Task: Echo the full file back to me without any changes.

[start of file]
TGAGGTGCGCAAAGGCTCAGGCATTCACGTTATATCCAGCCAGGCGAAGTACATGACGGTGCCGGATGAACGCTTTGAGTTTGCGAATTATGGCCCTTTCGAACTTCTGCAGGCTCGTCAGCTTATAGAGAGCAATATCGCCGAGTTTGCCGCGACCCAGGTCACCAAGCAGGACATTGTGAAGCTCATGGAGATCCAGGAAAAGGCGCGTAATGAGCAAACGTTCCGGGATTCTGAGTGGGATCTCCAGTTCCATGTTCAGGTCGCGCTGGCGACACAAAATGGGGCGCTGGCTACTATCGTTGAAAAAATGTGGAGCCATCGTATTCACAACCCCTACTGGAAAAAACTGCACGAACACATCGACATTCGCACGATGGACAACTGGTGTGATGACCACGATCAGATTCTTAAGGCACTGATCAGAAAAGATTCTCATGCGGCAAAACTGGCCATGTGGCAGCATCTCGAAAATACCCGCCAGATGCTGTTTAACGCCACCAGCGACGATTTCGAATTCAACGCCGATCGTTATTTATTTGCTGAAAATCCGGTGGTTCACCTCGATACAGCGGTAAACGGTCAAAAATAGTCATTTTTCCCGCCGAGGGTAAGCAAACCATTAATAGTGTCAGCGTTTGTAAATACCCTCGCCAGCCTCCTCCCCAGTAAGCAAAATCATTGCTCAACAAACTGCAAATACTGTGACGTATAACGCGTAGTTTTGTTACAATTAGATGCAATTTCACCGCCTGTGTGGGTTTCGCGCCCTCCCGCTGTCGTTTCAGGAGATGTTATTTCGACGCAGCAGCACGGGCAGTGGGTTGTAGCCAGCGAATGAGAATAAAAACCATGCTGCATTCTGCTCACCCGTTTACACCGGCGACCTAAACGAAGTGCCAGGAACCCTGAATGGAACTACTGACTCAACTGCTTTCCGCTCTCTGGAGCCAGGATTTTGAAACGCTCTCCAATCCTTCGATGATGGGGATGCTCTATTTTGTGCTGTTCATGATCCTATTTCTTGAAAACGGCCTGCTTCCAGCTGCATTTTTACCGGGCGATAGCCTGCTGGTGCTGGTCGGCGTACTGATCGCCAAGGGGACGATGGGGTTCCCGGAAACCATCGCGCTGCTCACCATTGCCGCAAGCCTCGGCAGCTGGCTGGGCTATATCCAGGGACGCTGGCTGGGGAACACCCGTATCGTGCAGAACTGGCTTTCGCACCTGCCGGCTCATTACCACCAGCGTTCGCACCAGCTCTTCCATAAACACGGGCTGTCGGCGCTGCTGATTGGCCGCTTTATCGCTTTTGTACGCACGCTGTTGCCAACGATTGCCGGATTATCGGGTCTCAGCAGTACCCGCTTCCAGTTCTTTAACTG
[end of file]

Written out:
TGAGGTGCGCAAAGGCTCAGGCATTCACGTTATATCCAGCCAGGCGAAGTACATGACGGTGCCGGATGAACGCTTTGAGTTTGCGAATTATGGCCCTTTCGAACTTCTGCAGGCTCGTCAGCTTATAGAGAGCAATATCGCCGAGTTTGCCGCGACCCAGGTCACCAAGCAGGACATTGTGAAGCTCATGGAGATCCAGGAAAAGGCGCGTAATGAGCAAACGTTCCGGGATTCTGAGTGGGATCTCCAGTTCCATGTTCAGGTCGCGCTGGCGACACAAAATGGGGCGCTGGCTACTATCGTTGAAAAAATGTGGAGCCATCGTATTCACAACCCCTACTGGAAAAAACTGCACGAACACATCGACATTCGCACGATGGACAACTGGTGTGATGACCACGATCAGATTCTTAAGGCACTGATCAGAAAAGATTCTCATGCGGCAAAACTGGCCATGTGGCAGCATCTCGAAAATACCCGCCAGATGCTGTTTAACGCCACCAGCGACGATTTCGAATTCAACGCCGATCGTTATTTATTTGCTGAAAATCCGGTGGTTCACCTCGATACAGCGGTAAACGGTCAAAAATAGTCATTTTTCCCGCCGAGGGTAAGCAAACCATTAATAGTGTCAGCGTTTGTAAATACCCTCGCCAGCCTCCTCCCCAGTAAGCAAAATCATTGCTCAACAAACTGCAAATACTGTGACGTATAACGCGTAGTTTTGTTACAATTAGATGCAATTTCACCGCCTGTGTGGGTTTCGCGCCCTCCCGCTGTCGTTTCAGGAGATGTTATTTCGACGCAGCAGCACGGGCAGTGGGTTGTAGCCAGCGAATGAGAATAAAAACCATGCTGCATTCTGCTCACCCGTTTACACCGGCGACCTAAACGAAGTGCCAGGAACCCTGAATGGAACTACTGACTCAACTGCTTTCCGCTCTCTGGAGCCAGGATTTTGAAACGCTCTCCAATCCTTCGATGATGGGGATGCTCTATTTTGTGCTGTTCATGATCCTATTTCTTGAAAACGGCCTGCTTCCAGCTGCATTTTTACCGGGCGATAGCCTGCTGGTGCTGGTCGGCGTACTGATCGCCAAGGGGACGATGGGGTTCCCGGAAACCATCGCGCTGCTCACCATTGCCGCAAGCCTCGGCAGCTGGCTGGGCTATATCCAGGGACGCTGGCTGGGGAACACCCGTATCGTGCAGAACTGGCTTTCGCACCTGCCGGCTCATTACCACCAGCGTTCGCACCAGCTCTTCCATAAACACGGGCTGTCGGCGCTGCTGATTGGCCGCTTTATCGCTTTTGTACGCACGCTGTTGCCAACGATTGCCGGATTATCGGGTCTCAGCAGTACCCGCTTCCAGTTCTTTAACTG